Ten tips for parents to help their children become better readers | Dr Jan Wasowicz
Dr Jan Wasowicz provides some helpful tips for parents to help children on the path to word study success!
Here are some helpful tips that will help set your child on the path to word study success!
- When reading to your child, pointout patterns that occur across words: “Hey! The letter ‘s’ at the end of ‘cats’ changes the meaning of the word from one cat to more than one cat.” Encourage your child to look for other words with the same pattern.
- When your child is reading aloud, encourage her to read as if she were telling the story to a very young child. This will help her to read with natural expression and fluency.
- Do not allow your child to “guess and go”, that is to guess the identity of a word after sounding out only the first letter(s) of the word. When this happens, tell her to look at all the letters in the word.
- When your child says he doesn’t know what a word is, don’t automatically read it for him. Ask him to look for common spelling patterns inside the word he doesn’t know: “Look! The letters at the end of this word (‘stall’) are the same letters at the end of ‘ball’. Use the word ball to read this rhyming word”.
- Model reading of words using slow-motion talking, blending one sound into the next with no pause between sounds, e.g., “thhiiiss” for “this”. Point to the corresponding letters as you say the sounds and pronounce the word naturally when finished.
- Select books that match your child’s reading ability. Reading material that is too hard will cause your child to guess words. If your child habitually selects reading material that is too easy or doesn’t like to read this may be a sign of a reading problem.
- Discourage your child’s focus onreading fast. Many schools regularly measure and emphasize the importance of reading rate, usually measured in number of words read per minute. Instead, encourage your child to focus on reading accurately. As children become more accurate readers, they become more fluent readers.
- If your child habitually skips words or lines of text, encourage her to run an index finger under the line of print when reading.
- When your child needs to read a longword, encourage her to chunk the word into syllables by focusing on vowel letter chunks in the word: “This word (‘computer’) has three chunks of vowel letters. Let’s read one chunk at a time: com-pu-ter”. If necessary, prompt your child to say the word several times, each time stressing a different syllable or changing a vowel sound from long to short (or vice versa) until the word “rings a bell” and makes sense in the context of what is being read.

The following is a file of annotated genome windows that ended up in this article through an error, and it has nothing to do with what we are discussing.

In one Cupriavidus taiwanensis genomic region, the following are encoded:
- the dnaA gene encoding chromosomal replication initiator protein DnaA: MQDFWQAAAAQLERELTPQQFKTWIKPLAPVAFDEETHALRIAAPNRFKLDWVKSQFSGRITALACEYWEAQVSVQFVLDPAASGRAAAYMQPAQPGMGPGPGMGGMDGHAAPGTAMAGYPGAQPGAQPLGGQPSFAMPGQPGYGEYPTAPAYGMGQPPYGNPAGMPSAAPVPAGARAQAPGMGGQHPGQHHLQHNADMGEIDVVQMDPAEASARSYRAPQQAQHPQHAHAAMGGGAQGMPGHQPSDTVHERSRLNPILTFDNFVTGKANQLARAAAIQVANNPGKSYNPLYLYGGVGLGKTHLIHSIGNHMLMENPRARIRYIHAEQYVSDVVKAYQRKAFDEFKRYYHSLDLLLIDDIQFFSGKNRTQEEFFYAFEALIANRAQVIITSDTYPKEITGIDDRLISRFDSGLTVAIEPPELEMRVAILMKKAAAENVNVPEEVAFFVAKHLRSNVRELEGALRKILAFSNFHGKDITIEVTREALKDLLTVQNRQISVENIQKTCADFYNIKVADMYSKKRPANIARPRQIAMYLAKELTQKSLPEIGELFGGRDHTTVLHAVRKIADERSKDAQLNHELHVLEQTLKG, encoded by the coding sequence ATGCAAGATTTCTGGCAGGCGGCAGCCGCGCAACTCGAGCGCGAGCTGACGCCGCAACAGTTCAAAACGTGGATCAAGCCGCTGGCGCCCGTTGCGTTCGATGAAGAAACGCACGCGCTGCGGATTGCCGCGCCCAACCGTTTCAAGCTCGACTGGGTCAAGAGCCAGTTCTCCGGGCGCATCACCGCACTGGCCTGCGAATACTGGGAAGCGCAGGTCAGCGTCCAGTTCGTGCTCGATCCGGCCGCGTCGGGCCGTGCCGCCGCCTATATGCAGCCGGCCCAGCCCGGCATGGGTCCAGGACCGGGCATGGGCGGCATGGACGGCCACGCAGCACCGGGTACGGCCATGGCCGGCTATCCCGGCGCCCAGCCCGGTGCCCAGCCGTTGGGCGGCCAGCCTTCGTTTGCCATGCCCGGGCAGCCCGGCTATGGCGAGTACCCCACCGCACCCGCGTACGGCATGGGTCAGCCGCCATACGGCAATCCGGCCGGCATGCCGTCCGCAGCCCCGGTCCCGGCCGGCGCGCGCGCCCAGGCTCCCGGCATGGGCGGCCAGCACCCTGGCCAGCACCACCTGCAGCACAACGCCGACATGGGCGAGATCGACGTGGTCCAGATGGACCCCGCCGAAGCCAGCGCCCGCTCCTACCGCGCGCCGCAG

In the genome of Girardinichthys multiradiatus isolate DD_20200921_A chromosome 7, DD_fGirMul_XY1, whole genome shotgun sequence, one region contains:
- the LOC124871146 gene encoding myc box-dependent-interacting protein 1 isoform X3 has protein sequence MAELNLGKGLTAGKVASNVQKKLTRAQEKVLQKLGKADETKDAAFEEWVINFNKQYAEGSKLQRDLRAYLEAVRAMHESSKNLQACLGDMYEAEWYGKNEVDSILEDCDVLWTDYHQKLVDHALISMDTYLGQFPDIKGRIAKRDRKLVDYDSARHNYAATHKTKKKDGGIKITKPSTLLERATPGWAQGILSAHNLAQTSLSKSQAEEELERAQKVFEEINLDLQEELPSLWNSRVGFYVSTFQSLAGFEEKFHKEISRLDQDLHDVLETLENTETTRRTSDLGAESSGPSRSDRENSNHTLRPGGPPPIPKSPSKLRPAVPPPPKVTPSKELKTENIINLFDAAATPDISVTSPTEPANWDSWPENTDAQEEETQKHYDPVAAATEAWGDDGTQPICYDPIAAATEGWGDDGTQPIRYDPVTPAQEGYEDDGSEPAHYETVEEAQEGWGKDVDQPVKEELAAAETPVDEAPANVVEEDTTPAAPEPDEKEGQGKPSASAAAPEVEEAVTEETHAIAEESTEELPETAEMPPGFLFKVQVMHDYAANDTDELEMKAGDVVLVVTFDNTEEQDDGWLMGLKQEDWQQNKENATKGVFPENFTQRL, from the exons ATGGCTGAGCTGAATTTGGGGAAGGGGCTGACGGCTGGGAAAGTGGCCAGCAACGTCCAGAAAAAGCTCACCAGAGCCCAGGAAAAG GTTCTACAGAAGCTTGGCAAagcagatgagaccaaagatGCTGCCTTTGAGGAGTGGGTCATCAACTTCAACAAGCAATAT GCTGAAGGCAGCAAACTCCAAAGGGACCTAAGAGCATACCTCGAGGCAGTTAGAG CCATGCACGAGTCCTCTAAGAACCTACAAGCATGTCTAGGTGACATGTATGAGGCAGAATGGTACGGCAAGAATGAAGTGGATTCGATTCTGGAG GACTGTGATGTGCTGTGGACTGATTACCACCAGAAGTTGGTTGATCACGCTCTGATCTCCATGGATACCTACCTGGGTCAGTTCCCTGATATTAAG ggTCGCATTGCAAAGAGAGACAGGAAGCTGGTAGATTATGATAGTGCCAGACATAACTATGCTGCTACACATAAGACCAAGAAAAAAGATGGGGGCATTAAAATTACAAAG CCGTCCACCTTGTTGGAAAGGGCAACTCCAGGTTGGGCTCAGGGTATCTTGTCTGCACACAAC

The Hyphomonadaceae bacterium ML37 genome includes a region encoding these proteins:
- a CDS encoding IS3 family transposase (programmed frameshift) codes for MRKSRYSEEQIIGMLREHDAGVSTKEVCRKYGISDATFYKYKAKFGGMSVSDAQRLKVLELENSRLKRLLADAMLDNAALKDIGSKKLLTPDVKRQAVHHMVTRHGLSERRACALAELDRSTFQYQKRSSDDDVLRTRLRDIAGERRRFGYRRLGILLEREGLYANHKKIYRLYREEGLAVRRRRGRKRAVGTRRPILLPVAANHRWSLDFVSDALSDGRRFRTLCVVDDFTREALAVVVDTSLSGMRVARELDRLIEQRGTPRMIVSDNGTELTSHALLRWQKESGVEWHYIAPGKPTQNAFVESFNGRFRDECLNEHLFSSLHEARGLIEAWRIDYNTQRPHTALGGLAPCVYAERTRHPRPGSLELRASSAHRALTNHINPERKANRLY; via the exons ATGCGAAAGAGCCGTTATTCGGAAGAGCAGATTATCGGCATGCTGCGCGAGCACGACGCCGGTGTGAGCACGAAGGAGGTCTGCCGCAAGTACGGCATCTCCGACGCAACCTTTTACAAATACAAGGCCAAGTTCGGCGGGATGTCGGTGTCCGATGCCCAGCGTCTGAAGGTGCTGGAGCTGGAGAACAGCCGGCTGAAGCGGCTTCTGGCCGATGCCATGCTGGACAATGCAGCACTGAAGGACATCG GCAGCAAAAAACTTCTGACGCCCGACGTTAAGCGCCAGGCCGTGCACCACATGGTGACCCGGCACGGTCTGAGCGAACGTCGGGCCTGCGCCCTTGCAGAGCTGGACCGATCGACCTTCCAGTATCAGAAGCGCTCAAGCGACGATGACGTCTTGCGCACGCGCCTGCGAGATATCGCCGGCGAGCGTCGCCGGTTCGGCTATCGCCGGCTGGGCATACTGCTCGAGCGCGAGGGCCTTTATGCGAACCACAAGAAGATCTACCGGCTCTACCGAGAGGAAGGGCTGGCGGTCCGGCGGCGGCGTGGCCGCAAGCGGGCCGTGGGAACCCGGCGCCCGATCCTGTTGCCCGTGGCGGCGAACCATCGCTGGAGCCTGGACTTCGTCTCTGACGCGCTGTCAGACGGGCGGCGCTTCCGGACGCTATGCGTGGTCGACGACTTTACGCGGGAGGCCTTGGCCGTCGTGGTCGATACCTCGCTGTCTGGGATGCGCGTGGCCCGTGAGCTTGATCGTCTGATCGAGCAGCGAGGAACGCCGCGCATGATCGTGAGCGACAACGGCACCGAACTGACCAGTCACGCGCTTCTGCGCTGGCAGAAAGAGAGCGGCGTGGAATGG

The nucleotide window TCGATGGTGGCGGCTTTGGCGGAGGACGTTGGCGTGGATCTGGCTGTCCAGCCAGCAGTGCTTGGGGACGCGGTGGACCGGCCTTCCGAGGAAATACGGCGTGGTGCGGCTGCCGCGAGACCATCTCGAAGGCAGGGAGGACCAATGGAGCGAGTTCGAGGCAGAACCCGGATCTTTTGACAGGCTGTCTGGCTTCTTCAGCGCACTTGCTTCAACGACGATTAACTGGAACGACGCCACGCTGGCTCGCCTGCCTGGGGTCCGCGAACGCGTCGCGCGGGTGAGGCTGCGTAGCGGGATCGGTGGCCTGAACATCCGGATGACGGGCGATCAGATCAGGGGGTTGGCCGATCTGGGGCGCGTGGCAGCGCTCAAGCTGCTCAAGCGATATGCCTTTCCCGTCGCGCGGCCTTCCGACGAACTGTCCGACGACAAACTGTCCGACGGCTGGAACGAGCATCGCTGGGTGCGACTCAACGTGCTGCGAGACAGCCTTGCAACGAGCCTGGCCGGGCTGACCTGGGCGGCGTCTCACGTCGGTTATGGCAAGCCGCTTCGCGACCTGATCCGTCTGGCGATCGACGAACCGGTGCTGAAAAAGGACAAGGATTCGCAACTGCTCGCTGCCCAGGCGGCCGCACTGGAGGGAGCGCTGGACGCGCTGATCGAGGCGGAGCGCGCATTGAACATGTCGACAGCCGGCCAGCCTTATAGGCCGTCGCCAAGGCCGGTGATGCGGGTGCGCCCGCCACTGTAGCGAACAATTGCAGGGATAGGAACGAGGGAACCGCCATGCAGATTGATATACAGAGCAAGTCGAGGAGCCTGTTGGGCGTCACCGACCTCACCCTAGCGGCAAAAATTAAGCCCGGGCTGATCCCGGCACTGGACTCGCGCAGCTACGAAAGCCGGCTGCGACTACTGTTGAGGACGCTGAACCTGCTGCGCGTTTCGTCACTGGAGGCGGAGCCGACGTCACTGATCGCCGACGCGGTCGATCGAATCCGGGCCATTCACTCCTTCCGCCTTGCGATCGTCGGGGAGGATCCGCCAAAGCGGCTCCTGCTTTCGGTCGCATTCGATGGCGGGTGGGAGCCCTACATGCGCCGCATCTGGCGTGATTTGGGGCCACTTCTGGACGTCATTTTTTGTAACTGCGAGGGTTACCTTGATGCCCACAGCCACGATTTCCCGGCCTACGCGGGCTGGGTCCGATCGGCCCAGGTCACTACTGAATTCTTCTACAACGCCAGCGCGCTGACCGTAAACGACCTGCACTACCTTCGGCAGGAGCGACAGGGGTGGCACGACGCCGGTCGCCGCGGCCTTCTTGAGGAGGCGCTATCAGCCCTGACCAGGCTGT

- Discuss new words and encourage your child to make up sentences using the new words. Using new words indifferent situations throughout the day helps improve a child’s vocabulary, comprehension, and knowledge of the world around him.
You can always get more involved!
Remember that all children are entitled to succeed — and the cornerstone of their success is their ability to read and write!
Dr Jan Wasowicz
Founder, President, & CEO | Learning By Design
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Dr. Jan Wasowicz, PhD, CCC-SLP, BCS-CL, has more than 40 years of experience as a language, literacy, and learning specialist. She has worked with students who have language-based reading, writing, and spelling problems in a variety of educational settings, including public schools and private practice.
Dr. Wasowicz is frequently invited to speak about best practices in literacy assessment and instruction at national, state, and local meetings and has taught numerous undergraduate and graduate courses, holding faculty positions at Northwestern University, Elmhurst College, Rush–Presbyterian–St. Luke’s Medical Center, and Governors State University.
She has authored articles appearing in scholarly journals, is the inventor of the original Earobics® software, and is an author of all SPELL-Links products and is the lead moderator of the esteemed SPELLTalk multi-disciplinary professional listserv. Throughout her career she has received numerous awards and patents in recognition of her pioneering work and her contributions to the fields of education, language, learning, and literacy.
Dr. Wasowicz is an ASHA-certified, IL-licensed and FL-licensed speech-language pathologist and an ASHA Board Certified Specialist in Child Language and she holds a professional educator license with multiple endorsements from the State Teacher Certification Board of Illinois. She maintains a private practice in IL via tele-practice and in FL serving students with oral and written language disorders.